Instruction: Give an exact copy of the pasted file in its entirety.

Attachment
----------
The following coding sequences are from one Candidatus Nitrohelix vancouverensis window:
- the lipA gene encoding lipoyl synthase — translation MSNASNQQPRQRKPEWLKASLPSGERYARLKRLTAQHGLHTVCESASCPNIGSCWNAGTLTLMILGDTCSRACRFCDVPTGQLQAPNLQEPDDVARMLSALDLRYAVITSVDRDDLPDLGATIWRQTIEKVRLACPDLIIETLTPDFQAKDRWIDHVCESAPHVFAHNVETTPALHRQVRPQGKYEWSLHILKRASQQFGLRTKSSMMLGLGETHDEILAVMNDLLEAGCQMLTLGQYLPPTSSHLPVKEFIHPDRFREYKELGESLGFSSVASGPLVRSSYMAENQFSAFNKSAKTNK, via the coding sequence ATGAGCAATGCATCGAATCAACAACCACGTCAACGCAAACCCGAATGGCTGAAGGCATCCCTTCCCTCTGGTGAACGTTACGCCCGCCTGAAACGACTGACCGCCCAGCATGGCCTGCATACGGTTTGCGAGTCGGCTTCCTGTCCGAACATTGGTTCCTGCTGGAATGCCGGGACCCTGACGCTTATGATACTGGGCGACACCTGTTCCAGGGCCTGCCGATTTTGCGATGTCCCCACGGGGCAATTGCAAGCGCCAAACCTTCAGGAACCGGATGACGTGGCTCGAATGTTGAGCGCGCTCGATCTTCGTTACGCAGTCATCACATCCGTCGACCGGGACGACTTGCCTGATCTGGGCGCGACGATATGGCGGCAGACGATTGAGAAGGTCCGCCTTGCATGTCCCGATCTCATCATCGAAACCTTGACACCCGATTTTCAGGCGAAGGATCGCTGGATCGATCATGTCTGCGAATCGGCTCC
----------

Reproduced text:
The following coding sequences are from one Candidatus Nitrohelix vancouverensis window:
- the lipA gene encoding lipoyl synthase — translation MSNASNQQPRQRKPEWLKASLPSGERYARLKRLTAQHGLHTVCESASCPNIGSCWNAGTLTLMILGDTCSRACRFCDVPTGQLQAPNLQEPDDVARMLSALDLRYAVITSVDRDDLPDLGATIWRQTIEKVRLACPDLIIETLTPDFQAKDRWIDHVCESAPHVFAHNVETTPALHRQVRPQGKYEWSLHILKRASQQFGLRTKSSMMLGLGETHDEILAVMNDLLEAGCQMLTLGQYLPPTSSHLPVKEFIHPDRFREYKELGESLGFSSVASGPLVRSSYMAENQFSAFNKSAKTNK, via the coding sequence ATGAGCAATGCATCGAATCAACAACCACGTCAACGCAAACCCGAATGGCTGAAGGCATCCCTTCCCTCTGGTGAACGTTACGCCCGCCTGAAACGACTGACCGCCCAGCATGGCCTGCATACGGTTTGCGAGTCGGCTTCCTGTCCGAACATTGGTTCCTGCTGGAATGCCGGGACCCTGACGCTTATGATACTGGGCGACACCTGTTCCAGGGCCTGCCGATTTTGCGATGTCCCCACGGGGCAATTGCAAGCGCCAAACCTTCAGGAACCGGATGACGTGGCTCGAATGTTGAGCGCGCTCGATCTTCGTTACGCAGTCATCACATCCGTCGACCGGGACGACTTGCCTGATCTGGGCGCGACGATATGGCGGCAGACGATTGAGAAGGTCCGCCTTGCATGTCCCGATCTCATCATCGAAACCTTGACACCCGATTTTCAGGCGAAGGATCGCTGGATCGATCATGTCTGCGAATCGGCTCC